MGM, Caesars Hackers Claim They Stole Six Terabytes of Data
Posted on: September 15, 2023, 07:59h.
Last updated on: September 16, 2023, 11:59h.
The criminal organization behind the recent cyberattacks targeting MGM Resorts and Caesars Entertainment claims they stole six terabytes of data from the casino giants.
Scattered Spider, an international hacking enterprise, has claimed responsibility for the cyber assaults. MGM was targeted sometime this past Sunday, and the company’s operations in Las Vegas and across the U.S. remain severely interrupted five days later, as MGM is reportedly refusing to pay a ransom.
Caesars took a different approach, with the Caesars Palace and Paris Las Vegas operator revealing yesterday through a Securities and Exchange Commission filing that it paid a ransom after its Caesars Rewards database was hacked on Sept. 7. Though Caesars did not specify the ransom amount paid in its securities filing, reports have surfaced that the company agreed to a $15 million settlement. Scattered Spider had originally demanded $30 million.
Reuters on Thursday reached representatives from Scattered Spider via the online social media messaging platform Telegram. The media outlet says it was tipped off to a Scattered Spider source from a cybersecurity expert. Telegram is where data was shared during a 2019 hack of MGM’s systems.
Confidential Data Seized
Speaking with Reuters, the Scattered Spider official said its Caesars hack successfully resulted in the procurement of personal information on the casino’s rewards members. Those sensitive records included driver’s licenses and Social Security numbers.
The Scattered Spider spokesperson said the group’s hack of MGM was also fruitful for the illicit cybergang but did not detail what sort of data was stolen. Asked whether the group plans to make the data public, a vague answer was given.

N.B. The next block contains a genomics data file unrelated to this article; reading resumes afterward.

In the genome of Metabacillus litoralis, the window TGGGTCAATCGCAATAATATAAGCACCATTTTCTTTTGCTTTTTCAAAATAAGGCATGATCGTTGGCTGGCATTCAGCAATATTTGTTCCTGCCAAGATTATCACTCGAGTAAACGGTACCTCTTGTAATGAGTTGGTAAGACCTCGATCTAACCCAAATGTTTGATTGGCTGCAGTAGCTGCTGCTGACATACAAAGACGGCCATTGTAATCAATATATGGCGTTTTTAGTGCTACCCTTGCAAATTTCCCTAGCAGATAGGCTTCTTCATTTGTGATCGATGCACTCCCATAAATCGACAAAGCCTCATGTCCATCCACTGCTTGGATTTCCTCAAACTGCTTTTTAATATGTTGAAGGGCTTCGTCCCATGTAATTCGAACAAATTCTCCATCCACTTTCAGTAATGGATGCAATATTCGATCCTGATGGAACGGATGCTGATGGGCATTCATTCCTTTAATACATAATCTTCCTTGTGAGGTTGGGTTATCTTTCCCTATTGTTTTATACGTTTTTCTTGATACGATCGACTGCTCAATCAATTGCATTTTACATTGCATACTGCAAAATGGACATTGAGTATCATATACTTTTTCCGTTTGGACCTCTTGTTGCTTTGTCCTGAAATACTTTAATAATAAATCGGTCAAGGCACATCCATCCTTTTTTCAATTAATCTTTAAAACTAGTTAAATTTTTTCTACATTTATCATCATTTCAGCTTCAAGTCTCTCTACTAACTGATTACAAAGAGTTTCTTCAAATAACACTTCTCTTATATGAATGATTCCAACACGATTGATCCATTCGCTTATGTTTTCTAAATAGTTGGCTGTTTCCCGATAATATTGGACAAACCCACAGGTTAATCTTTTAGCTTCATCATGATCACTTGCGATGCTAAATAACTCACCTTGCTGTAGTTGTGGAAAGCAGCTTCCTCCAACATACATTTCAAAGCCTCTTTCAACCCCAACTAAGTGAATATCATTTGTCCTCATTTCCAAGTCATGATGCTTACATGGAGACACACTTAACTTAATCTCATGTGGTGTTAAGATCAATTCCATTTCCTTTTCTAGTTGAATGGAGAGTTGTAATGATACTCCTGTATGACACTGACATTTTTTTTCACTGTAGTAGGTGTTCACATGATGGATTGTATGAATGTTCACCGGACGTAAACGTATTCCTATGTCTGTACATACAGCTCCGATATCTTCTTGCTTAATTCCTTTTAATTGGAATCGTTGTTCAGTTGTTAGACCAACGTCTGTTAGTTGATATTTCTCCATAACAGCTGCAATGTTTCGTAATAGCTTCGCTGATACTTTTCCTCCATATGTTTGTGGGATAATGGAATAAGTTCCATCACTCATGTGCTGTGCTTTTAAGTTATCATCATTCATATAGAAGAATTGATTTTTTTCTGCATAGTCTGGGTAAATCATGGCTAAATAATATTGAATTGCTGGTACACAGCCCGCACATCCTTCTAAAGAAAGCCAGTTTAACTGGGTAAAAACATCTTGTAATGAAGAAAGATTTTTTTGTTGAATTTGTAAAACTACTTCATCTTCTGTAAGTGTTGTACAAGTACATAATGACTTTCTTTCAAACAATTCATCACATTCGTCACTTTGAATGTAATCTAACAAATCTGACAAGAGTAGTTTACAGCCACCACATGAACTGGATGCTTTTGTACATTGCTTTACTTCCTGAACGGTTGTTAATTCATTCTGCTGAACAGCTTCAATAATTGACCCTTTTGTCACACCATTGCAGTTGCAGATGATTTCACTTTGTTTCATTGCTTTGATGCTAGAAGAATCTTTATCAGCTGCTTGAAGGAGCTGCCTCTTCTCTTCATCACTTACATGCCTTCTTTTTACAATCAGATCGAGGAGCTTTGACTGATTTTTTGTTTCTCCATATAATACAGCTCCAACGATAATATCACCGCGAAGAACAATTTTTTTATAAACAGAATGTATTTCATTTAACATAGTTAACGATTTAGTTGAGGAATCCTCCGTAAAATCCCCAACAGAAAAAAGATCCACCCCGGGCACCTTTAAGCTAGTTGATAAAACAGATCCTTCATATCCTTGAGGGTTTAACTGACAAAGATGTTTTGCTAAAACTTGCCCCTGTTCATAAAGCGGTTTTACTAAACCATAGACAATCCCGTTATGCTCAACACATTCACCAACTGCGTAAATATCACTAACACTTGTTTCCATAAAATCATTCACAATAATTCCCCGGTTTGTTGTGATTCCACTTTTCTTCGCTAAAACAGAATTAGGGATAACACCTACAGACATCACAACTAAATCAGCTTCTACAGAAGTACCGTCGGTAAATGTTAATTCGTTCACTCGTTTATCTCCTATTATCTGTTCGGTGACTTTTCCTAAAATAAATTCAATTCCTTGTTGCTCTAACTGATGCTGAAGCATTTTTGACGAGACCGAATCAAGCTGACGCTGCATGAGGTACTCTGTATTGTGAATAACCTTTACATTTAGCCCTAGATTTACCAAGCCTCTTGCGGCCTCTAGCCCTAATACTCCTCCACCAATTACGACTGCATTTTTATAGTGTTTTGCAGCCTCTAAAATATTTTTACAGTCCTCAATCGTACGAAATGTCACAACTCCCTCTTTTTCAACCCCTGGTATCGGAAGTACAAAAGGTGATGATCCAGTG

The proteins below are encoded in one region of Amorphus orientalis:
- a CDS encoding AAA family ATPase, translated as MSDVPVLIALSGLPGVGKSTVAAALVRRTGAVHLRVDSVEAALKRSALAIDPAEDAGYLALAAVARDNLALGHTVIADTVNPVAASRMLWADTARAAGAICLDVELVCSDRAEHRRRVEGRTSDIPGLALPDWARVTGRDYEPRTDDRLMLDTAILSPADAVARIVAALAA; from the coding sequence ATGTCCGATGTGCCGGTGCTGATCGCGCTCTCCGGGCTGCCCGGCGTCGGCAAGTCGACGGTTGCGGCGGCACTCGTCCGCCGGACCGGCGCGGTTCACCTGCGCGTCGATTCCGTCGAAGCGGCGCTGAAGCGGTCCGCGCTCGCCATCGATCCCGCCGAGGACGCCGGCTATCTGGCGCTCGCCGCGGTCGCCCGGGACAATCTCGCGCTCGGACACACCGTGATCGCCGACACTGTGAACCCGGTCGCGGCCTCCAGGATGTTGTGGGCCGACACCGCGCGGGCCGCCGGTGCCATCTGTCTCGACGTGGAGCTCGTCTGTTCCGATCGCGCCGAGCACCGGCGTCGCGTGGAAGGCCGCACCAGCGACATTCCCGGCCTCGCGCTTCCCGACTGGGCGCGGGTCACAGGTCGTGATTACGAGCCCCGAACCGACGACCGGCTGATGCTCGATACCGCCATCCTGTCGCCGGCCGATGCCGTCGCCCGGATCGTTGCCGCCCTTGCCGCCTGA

If MGM wish to release that information, they will. We do not do that,” the Scattered Spider spokesperson said.
Scattered Spider also didn’t say how much of the six terabytes of data stolen from the two casino operators belong to MGM.
A terabyte is 1,000 gigabytes of data. Dropbox, a cloud-based file hosting service, explains on its website that 1,000 gigabytes can store about 6.5 million document pages.
Cybersecurity experts say large companies like MGM and Caesars invest considerably in their IT security, and successful hacks are often because of human error and security officials being duped by bad actors.
Scattered Spider is known for posing as employees of the targeted company. The hackers often make phone calls to IT departments, with one common ploy involving a hacker acting as an employee who needs their email or login password reset.
Scattered Spider is well known for having very well-established social engineering capabilities that many groups do not, mainly because they are rumored to have a significant presence in the United States, a characteristic many other groups do not share,” Drew Schmitt, practice lead at GuidePoint Security, a cybersecurity consultancy, told Casino.org.
“Regarding the MGM hack, there has been a lot of emphasis on the fact that a brief social engineering phone call resulted in widespread compromise within a huge organization,” Schmitt explained. “We currently do not have the complete picture, and although this method of intrusion highlights some potential gaps in cybersecurity processes, there is likely much more to this intrusion than meets the eye.”
“Scattered Spider is highly determined and persistent in their operations. If it wasn’t for this social engineering attempt, it could have been another that relied on more technical means. Sometimes attackers get lucky, and this could be one of those times,” Schmitt concluded.
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